The opinion of the court was delivered by: Raye , P. J.
California Rules of Court, rule 8.1115(a), prohibits courts and parties from citing or relying on opinions not certified for publication or ordered published, except as specified by rule 8.1115(b). This opinion has not been certified for publication or ordered published for purposes of rule 8.1115.
On June 7, 2004, the court sentenced defendant Jeffrey Stuard (petitioner) to seven years eight months in prison based upon his no contest pleas to conspiracy to distribute a controlled substance, transportation of a controlled substance, hit and run with injury, evading a police officer by means of a high speed chase, and his admission of a prior narcotics-related offense. The court suspended execution of the sentence and placed petitioner on formal probation for five years.
On October 21, 2008, petitioner admitted violating conditions of his probation; the court revoked his probation and imposed the previously stayed seven-years-eight-months sentence. Although the court awarded petitioner credit for actual time served and for conduct, the calculations are incorrect, a matter we will address at the conclusion of this opinion. At this point it is sufficient to note the court credited petitioner with conduct credits under the formula in existence at the time of sentencing.*fn1 Petitioner did not appeal.
Effective January 25, 2010, the Legislature enacted Senate Bill No. 3X 18,*fn2 which amended Penal Code section 4019 (the new amendment) to provide two days of conduct credit for every two days actually served in presentence custody to a class of prisoners (eligible prisoners) deemed safe for early release from prison. This class consists of prisoners who were neither required to register as sex offenders, nor committed for serious felonies, nor previously convicted of serious or violent felonies.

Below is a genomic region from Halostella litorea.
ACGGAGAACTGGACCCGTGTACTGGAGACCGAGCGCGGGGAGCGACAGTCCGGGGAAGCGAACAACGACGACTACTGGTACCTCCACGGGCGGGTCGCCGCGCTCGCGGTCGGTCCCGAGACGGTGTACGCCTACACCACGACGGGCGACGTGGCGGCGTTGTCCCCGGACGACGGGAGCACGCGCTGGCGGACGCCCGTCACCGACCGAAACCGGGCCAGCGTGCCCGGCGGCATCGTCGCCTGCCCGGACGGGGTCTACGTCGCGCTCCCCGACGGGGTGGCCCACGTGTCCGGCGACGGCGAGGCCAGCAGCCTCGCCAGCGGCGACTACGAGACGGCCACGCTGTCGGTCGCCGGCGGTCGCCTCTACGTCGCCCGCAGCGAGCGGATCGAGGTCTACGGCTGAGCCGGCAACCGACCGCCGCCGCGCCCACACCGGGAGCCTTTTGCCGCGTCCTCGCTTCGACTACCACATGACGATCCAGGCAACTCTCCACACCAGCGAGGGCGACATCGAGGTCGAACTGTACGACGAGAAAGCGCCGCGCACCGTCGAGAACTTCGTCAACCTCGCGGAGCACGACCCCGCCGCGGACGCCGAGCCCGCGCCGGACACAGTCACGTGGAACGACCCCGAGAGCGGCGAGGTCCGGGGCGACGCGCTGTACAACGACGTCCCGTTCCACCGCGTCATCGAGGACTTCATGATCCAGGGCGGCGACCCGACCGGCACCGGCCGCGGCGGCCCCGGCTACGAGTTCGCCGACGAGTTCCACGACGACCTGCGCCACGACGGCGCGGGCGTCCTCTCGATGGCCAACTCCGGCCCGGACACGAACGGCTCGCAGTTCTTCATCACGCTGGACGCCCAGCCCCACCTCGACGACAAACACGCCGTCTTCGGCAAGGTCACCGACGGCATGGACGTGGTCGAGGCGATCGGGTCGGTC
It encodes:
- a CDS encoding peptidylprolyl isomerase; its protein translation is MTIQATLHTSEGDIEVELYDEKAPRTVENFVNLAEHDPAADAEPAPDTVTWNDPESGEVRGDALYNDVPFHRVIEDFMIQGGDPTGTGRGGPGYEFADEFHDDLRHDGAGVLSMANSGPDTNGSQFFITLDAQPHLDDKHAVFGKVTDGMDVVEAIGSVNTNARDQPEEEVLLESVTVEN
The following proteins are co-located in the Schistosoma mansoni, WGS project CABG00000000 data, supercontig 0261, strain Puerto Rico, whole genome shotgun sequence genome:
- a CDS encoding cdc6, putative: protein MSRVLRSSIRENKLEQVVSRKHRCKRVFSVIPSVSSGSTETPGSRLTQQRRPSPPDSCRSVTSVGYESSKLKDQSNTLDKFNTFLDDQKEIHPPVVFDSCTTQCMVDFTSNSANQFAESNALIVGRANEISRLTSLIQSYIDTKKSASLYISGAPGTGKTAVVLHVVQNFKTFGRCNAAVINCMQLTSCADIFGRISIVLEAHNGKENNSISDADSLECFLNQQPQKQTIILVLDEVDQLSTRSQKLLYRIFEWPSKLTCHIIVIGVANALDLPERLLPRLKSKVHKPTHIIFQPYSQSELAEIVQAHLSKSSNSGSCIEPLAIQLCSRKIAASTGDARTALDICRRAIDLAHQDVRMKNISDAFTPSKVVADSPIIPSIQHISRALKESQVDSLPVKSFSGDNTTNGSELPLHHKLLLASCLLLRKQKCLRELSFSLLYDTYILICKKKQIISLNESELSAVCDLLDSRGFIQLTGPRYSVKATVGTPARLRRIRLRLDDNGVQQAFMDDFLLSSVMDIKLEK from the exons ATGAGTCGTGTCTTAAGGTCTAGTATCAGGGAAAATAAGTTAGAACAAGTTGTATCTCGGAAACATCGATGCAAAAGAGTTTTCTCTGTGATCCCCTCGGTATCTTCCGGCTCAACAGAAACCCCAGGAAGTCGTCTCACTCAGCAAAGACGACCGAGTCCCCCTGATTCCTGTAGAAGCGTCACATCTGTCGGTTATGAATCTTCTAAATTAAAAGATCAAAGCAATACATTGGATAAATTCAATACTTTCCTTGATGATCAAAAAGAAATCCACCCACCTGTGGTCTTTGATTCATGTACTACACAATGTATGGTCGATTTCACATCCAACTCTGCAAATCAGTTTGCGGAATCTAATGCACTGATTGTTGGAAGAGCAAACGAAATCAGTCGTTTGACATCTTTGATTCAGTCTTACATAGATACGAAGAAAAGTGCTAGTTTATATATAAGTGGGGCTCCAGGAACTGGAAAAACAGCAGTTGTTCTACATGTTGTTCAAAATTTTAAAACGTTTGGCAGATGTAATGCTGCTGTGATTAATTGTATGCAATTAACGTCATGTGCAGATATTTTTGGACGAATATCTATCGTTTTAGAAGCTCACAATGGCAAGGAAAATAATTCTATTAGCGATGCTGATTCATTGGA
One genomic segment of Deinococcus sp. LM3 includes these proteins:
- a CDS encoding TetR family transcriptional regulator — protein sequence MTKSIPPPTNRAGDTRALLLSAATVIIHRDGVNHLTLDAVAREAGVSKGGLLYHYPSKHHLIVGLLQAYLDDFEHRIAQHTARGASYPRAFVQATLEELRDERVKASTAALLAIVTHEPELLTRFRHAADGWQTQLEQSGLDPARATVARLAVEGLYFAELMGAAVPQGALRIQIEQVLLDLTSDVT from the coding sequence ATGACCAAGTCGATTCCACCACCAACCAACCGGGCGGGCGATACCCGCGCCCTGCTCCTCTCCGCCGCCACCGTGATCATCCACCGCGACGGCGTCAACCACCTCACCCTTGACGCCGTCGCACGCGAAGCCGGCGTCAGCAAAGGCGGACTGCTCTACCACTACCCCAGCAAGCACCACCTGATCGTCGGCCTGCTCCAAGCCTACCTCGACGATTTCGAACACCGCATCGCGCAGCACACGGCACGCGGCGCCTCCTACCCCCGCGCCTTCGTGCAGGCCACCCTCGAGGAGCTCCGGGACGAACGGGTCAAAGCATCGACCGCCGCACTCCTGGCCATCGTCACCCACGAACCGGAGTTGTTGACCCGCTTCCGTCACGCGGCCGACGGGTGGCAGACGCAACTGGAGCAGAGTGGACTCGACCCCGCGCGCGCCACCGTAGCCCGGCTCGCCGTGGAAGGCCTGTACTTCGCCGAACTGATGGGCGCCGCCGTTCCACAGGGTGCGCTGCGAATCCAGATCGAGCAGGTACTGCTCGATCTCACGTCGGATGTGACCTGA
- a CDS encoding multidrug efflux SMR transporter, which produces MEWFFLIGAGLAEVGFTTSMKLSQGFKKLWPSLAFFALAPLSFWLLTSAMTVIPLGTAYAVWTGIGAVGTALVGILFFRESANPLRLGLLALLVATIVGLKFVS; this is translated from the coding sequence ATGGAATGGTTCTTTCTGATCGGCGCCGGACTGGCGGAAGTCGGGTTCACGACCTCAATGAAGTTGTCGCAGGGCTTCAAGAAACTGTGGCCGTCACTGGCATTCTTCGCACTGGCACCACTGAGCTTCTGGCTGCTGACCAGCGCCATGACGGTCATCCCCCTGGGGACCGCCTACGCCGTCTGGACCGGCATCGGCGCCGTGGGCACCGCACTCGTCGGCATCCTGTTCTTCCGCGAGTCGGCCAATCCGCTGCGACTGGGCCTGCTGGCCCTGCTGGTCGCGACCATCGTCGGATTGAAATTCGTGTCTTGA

Petitioner, an eligible prisoner, filed a habeas corpus petition in the superior court seeking retroactive application of the new amendment under equal protection principles. The court denied relief, concluding the new amendment did not apply to judgments that became final prior to January 25, 2010.
Petitioner then filed a petition in this court, renewing his argument. In response, the People argue that equal protection was not violated because the statute seeks to encourage good conduct by prisoners awaiting final sentencing and thus excludes prisoners whose judgments are final; hence, the two groups are not similarly situated. The People also propose a rational basis for the disparate treatment, viz: that retroactive application of the new amendment to final judgments would violate the separation of powers doctrine.*fn3 We reject the People's contentions and conclude the new amendment is retroactive to all eligible prisoners irrespective of the date their judgments became final.
"The equal protection guarantees of the Fourteenth Amendment and the California Constitution are substantially equivalent and analyzed in similar fashion." (People v. Leng (1999) 71 Cal.App.4th 1, 11.) We first ask whether the two classes are similarly situated with respect to the purpose of the law in question, but are treated differently. (Cooley v. Superior Court (2002) 29 Cal.4th 228, 253.) If groups are similarly situated but treated differently, the state must then provide a rational justification for the disparity. (People v. Hofsheier (2006) 37 Cal.4th 1185, 1200-1201.)
The People's justification for the new amendment, to wit, to encourage good behavior, does not comport with the Legislature's stated purpose, and we are bound by the latter. (People v. Butler (1996) 43 Cal.App.4th 1224, 1234.) The purpose of the new amendment, as expressly stated in Senate Bill No. 3X 18, was to aid the state in addressing the "fiscal emergency" declared by the Governor in December 2008,*fn4 rather than to encourage good behavior as asserted by the People. (Stats. 2009, ch. 28, § 62.) The new amendment accomplishes this fiscal purpose by identifying a class of prisoners deemed safe for early release and increasing the rate at which they earn presentence conduct credits, thereby reducing the cost of their incarceration. Dividing the class of eligible prisoners into two groups based on the date their judgments became final bears no rational relationship to either their dangerousness or their cost of incarceration. (Cf. In re Kapperman (1974) 11 Cal.3d 542, 544-550 ...